- Title: Latin American women march against violence
- Date: 26th November 2016
- Summary: BOGOTA, COLOMBIA (NOVEMBER 25, 2016) (REUTERS) PROTESTERS MARCHING WITH A BANNER READING (IN SPANISH): "WOMEN, YES TO PEACE, NO MORE VIOLENCE" PROTESTERS MARCHING WEARING BALACLAVA MASKS AND HOLDING SIGNS PROTESTERS MARCHING WITH A BANNER WITH ILLUSTRATIONS OF WOMEN WITH BANDANAS OVER THEIR MOUTHS, AND A SIGN READING (IN SPANISH): "WOMEN SAY NO TO TAX REFORM, NO MORE ECONOMIC VIOLENCE" A WOMAN HOLDING A SIGN READING (IN SPANISH): "I AM PEACE + I AM FEMINIST"
- Embargoed: 11th December 2016 00:44
- Keywords: violence women march Chile Argentina Colombia
- Location: BOGOTA, COLOMBIA / SANTIAGO, CHILE / BUENOS AIRES, ARGENTINA
- City: BOGOTA, COLOMBIA / SANTIAGO, CHILE / BUENOS AIRES, ARGENTINA
- Country: Colombia
- Topics: Society/Social Issues
- Reuters ID: LVA00159Y35FN
- Aspect Ratio: 16:9
- Story Text: Thousands of women from across Latin America marched on their capital cities on Friday (November 25) to demand an end to violence against women, saying not enough is being done to help women leave situations of violence.
In Colombia, some thousand women marched to Bogota´s Bolivar Plaza in the name of ending violence against women and securing peace in the country, a day after a new peace deal was signed between the government and Marxist rebels.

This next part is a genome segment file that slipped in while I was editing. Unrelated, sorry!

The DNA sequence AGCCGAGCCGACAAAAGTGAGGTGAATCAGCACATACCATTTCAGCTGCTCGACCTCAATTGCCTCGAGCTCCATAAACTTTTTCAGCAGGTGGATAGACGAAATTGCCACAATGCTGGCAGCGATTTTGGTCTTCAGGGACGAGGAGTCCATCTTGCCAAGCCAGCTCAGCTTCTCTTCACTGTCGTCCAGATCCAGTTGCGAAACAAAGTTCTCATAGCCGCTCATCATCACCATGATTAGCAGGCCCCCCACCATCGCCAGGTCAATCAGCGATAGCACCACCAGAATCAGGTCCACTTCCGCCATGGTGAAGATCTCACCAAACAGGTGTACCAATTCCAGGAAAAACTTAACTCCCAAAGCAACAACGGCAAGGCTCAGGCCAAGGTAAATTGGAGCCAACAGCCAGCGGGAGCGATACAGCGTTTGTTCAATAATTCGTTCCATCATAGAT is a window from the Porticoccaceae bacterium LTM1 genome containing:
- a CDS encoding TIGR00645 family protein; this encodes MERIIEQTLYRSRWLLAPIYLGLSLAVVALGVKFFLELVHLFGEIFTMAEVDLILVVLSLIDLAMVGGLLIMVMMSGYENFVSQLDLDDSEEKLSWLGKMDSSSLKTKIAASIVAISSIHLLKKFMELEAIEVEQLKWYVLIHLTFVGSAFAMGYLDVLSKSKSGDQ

The demonstration was carried out as part of a worldwide movement for International Women´s Day, and saw banners and chants demanding an end to physical, verbal and economic violence against women.
The Colombian High Councilor for Equity, Marta Ordonez, highlighted the importance of the focus on women´s rights as set out in the peace deal with the Revolutionary Armed Forces of Colombia (FARC), and the need for continued attention in the post-conflict era.
"Those of us who work for the human rights of women (want to know) what guarantees there will be, what reparations will be made, how we are going to guarantee the no-repetition that women have asked so much for, especially rural, indigenous, and afro-descendent women, so we are making an important step, we are living a historic moment in this country, and I am convinced that we want to live in peace, and women demand this at the top of their voices in so many places all the time," said Ordonez.
Similar scenes also in Santiago, Chile. According to official statistics from the South American nation, up to 30% of homicides in Chile occur at home.
"In solidarity with all women, against the violence we go through every day, against violence which recently has become femicide," said local resident, Claudia Alvarez, participating in the march.
In neighbouring Argentina, activists mobilised outside the country's Congress ahead of their march downtown.
Recent statistics published in Argentine media revealed that a reported 99% of Argentine women suffered some form of violence with a partner.
Protesters in Buenos Aires want greater support available for women to escape situations of abuse.
"We need refuges, we need psychological and attention, free legal services, we need subsidised housing and food so as to rebuild lives after going to a refuge and then after being saved from violence to try and stop femicide," said activist, Vilma Ripoll.
Domestic violence is illegal in Latin America but under reporting is rife. A study from the Pan American Health Organisation (PAHO) reported that only 14% of female victims of violence report the crimes against them.
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